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Fort Worth & Boise Musicians Take Center Stage

Working musicians took center stage at AFM’s 101st Convention to discuss recent victories and ongoing campaigns. Delegates heard from AFM members working at the Boise Philharmonic, the Fort Worth Symphony and in the television and film industry.

Principal Flutist Allison Emerick and Principal Clarinetist Carmen Izzo from the Boise Philharmonic discussed how they and their coworkers joined together in union earlier this year. The philharmonic members voted overwhelmingly to join AFM—96% voting in favor—and are now negotiating their first contract with management.

Collective bargaining allows the musicians of the Boise Philharmonic to have a real voice in their workplace. Check out the amazing response from the convention floor welcoming our newest union musicians. We Hear You!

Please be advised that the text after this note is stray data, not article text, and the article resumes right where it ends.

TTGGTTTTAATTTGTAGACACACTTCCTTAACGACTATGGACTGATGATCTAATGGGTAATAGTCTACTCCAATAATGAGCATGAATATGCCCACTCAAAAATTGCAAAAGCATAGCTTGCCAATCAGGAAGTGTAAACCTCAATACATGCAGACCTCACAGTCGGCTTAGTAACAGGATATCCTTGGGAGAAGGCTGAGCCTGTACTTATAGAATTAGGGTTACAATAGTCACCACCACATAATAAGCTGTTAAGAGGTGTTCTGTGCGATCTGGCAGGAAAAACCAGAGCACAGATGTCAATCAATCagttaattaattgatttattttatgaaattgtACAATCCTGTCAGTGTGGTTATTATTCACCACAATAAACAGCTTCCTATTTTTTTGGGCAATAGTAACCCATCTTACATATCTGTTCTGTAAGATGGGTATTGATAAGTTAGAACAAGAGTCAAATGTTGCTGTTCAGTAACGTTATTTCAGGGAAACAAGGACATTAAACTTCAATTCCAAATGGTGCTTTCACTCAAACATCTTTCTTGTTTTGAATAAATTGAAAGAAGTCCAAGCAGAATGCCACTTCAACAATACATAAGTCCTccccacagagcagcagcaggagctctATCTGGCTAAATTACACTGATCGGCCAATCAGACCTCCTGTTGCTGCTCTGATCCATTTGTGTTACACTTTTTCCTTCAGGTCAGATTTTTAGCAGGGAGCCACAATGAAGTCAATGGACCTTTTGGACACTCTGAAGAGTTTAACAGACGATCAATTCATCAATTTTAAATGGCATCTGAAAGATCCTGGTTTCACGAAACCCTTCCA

Fort Worth Symphony musicians recounted how they fought back when management proposed an almost 9% pay cut. The proud union musicians took action including leafleting their audience, performing an impromptu concert outside the symphony, unfolding a large banner in the symphony hall, picketing outside the executive committee, unfurling a letter at a Saturday evening performance signed by thousands, and finally striking for a fair contract.

When musicians stand together and fight—we win!  Musicians from the Forth Worth Symphony remained unified, fought back and they secured a four-year contract with Growth Not Cuts.

Orchestrator, arranger, and music preparation expert Jason Poss also spoke to the convention. Jason is one of the 2,000 plus union musicians working in film and television who are fighting to be paid for streaming residuals. Others receive residuals for streaming, but musicians have been uniquely excluded. Jason explained that if current trends continue and they do not secure fair pay for streaming, musicians working in film and television could see their income cut in half in the coming decade. This is not because the amount of work is being reduced. They will be doing the same work for 50% less money.

“This is about the future of all musicians—streaming affects all of us. The strength is us when we take it upon ourselves to stand together and demand the future to which we are entitled,” said Jason about the current campaign to secure residuals.